70s and did not deviate from guidance too much.

Gosselin

.LONG TERM:  (Saturday through Next Friday)
Issued at 354 PM CDT Fri Aug 29 2014

Continuing with the short term theme of more scattered convection
associated with this system...have lowered PoPs for Saturday morning
across the entire area.  12Z model guidance from this morning backed
off precipitation chances and QPF for Saturday morning.  The upper
level trof will be flattening out and much of the vorticity will be
moving off to the northeast of the area.  Low level convergence will
be fairly weak and with only weak low level warm advection ahead of
the trof it looks like coverage will be limited.  Expect though as
the day heats up and the atmosphere becomes more unstable we`ll see
coverage increase.  Have therefore kept likely PoPs for Saturday
afternoon...generally along and east of the I-44/I-55 corridor.
Should see storms diminish during the evening with the loss of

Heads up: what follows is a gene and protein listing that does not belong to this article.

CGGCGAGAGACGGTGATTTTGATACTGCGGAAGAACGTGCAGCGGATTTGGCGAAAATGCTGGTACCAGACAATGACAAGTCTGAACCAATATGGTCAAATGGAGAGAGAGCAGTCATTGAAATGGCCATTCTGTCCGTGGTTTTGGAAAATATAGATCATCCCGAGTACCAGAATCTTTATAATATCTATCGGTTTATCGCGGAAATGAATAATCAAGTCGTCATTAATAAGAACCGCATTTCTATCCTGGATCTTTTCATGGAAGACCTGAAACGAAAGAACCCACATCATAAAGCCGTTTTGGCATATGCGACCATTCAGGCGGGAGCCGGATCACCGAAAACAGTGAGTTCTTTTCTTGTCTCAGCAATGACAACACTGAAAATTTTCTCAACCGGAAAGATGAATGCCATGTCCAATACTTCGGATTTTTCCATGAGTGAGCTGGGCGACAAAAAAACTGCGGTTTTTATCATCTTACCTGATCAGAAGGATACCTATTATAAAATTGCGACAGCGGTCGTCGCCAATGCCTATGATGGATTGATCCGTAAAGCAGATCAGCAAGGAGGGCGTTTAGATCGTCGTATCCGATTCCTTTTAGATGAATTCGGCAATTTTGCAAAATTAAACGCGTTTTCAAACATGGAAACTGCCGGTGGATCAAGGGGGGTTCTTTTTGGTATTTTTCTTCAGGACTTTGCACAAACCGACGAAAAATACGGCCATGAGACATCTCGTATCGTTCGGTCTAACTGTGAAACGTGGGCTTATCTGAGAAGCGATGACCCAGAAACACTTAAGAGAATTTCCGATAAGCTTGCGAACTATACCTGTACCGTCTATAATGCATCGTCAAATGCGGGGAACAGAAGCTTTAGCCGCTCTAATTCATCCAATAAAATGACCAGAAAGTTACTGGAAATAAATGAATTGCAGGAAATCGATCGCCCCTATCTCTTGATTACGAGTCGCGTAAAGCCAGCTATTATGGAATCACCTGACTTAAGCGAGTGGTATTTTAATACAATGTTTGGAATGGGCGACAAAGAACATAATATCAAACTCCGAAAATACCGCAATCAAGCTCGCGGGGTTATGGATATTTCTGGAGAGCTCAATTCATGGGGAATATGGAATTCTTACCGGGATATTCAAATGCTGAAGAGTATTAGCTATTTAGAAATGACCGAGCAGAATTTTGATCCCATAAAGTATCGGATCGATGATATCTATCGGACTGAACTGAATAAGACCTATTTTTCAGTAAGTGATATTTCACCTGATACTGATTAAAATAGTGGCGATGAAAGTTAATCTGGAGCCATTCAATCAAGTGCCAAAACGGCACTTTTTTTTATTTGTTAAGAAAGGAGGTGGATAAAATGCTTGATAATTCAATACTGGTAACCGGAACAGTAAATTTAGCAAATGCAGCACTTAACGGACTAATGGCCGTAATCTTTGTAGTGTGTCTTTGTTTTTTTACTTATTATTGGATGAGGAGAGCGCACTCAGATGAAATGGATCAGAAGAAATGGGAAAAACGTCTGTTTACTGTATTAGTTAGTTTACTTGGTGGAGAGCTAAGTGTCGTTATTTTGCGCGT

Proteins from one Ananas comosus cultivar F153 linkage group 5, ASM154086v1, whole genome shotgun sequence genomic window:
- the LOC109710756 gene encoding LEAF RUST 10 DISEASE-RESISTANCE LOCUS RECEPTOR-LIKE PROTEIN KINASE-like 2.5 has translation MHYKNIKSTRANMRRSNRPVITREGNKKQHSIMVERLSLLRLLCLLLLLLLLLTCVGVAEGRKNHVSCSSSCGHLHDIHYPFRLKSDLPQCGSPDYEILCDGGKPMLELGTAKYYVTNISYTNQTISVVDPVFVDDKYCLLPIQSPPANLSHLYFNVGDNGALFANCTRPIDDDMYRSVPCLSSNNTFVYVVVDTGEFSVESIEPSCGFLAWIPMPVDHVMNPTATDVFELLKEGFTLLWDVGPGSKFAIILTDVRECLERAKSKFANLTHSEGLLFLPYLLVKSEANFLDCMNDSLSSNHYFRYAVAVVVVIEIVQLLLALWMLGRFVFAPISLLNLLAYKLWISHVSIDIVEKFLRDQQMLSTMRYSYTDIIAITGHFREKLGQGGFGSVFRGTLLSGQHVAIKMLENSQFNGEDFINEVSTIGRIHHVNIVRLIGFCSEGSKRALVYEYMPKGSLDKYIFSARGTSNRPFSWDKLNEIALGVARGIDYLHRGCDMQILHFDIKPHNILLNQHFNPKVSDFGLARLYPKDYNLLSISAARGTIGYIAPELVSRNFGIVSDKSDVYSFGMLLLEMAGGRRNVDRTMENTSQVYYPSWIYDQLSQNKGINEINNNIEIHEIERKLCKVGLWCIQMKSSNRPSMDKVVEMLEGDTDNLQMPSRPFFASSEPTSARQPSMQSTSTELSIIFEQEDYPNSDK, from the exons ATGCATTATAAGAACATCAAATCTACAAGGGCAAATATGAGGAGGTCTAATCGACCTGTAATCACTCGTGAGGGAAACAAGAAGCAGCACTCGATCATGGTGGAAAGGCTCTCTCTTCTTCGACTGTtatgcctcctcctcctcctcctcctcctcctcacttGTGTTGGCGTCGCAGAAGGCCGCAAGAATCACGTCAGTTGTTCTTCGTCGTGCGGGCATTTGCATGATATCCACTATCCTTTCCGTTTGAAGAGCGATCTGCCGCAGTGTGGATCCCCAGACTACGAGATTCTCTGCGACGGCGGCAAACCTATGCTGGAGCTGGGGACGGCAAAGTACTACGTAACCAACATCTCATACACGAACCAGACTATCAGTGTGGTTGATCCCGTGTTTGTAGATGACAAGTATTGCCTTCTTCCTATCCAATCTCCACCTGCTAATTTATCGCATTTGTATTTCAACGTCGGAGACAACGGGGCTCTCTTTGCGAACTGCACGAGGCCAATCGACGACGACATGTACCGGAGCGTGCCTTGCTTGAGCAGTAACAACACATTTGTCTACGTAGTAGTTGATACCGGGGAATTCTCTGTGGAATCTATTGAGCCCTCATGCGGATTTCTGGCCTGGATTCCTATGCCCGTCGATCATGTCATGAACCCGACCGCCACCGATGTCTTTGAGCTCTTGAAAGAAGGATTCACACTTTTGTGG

daytime heating.

Keeping with the slightly drier trend to the forecast, have lowered
PoPs a bit on Sunday as weak shortwave ridging moves over the CWFA
in the wake of Saturday`s trof.  With no obvious focus for surface
convection showing up in the guidance, think the only real shot for
convective initiation will be orographic effects from the Ozarks.
Therefore have kept chance/slight chance PoPs along and south of the
I-70 corridor Sunday assuming there will be scattered storms down
there which will migrate northeastward.

Little change to the forecast for next week...other than to bump up
temperatures a little for Thursday and Friday.  The next shortwave
is still on track to dig into the Great Plains on Sunday
evening...moving into the Midwest by Monday morning.  While medium
range guidance is in general agreement with the timing of the wave,